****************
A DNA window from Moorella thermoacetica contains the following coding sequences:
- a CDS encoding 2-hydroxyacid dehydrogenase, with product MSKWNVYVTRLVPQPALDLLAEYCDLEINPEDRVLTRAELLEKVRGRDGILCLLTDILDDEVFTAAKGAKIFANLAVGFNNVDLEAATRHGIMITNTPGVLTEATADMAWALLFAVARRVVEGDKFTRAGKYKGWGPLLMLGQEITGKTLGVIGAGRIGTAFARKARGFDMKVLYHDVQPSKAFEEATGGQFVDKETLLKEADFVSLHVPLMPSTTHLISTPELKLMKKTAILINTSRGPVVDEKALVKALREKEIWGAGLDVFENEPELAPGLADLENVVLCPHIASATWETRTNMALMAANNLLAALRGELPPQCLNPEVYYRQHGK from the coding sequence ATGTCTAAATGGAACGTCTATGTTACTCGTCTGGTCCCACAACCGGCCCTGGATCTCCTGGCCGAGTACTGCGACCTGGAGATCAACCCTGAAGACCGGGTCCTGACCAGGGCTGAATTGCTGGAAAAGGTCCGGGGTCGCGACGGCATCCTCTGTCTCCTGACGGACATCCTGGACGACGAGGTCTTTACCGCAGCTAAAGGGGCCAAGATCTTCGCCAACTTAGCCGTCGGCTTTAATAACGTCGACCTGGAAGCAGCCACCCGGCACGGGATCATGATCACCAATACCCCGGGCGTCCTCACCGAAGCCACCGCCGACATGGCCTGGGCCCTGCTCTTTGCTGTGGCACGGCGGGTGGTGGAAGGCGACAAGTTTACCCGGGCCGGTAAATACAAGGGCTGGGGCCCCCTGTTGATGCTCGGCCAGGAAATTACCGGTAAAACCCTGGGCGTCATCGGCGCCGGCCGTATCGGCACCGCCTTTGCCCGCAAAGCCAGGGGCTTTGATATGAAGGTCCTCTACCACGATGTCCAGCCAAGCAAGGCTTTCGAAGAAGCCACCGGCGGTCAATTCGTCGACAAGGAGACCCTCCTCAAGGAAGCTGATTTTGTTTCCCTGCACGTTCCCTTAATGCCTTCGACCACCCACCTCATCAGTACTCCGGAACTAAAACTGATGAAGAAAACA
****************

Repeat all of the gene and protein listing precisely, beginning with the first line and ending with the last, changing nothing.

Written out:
A DNA window from Moorella thermoacetica contains the following coding sequences:
- a CDS encoding 2-hydroxyacid dehydrogenase, with product MSKWNVYVTRLVPQPALDLLAEYCDLEINPEDRVLTRAELLEKVRGRDGILCLLTDILDDEVFTAAKGAKIFANLAVGFNNVDLEAATRHGIMITNTPGVLTEATADMAWALLFAVARRVVEGDKFTRAGKYKGWGPLLMLGQEITGKTLGVIGAGRIGTAFARKARGFDMKVLYHDVQPSKAFEEATGGQFVDKETLLKEADFVSLHVPLMPSTTHLISTPELKLMKKTAILINTSRGPVVDEKALVKALREKEIWGAGLDVFENEPELAPGLADLENVVLCPHIASATWETRTNMALMAANNLLAALRGELPPQCLNPEVYYRQHGK from the coding sequence ATGTCTAAATGGAACGTCTATGTTACTCGTCTGGTCCCACAACCGGCCCTGGATCTCCTGGCCGAGTACTGCGACCTGGAGATCAACCCTGAAGACCGGGTCCTGACCAGGGCTGAATTGCTGGAAAAGGTCCGGGGTCGCGACGGCATCCTCTGTCTCCTGACGGACATCCTGGACGACGAGGTCTTTACCGCAGCTAAAGGGGCCAAGATCTTCGCCAACTTAGCCGTCGGCTTTAATAACGTCGACCTGGAAGCAGCCACCCGGCACGGGATCATGATCACCAATACCCCGGGCGTCCTCACCGAAGCCACCGCCGACATGGCCTGGGCCCTGCTCTTTGCTGTGGCACGGCGGGTGGTGGAAGGCGACAAGTTTACCCGGGCCGGTAAATACAAGGGCTGGGGCCCCCTGTTGATGCTCGGCCAGGAAATTACCGGTAAAACCCTGGGCGTCATCGGCGCCGGCCGTATCGGCACCGCCTTTGCCCGCAAAGCCAGGGGCTTTGATATGAAGGTCCTCTACCACGATGTCCAGCCAAGCAAGGCTTTCGAAGAAGCCACCGGCGGTCAATTCGTCGACAAGGAGACCCTCCTCAAGGAAGCTGATTTTGTTTCCCTGCACGTTCCCTTAATGCCTTCGACCACCCACCTCATCAGTACTCCGGAACTAAAACTGATGAAGAAAACA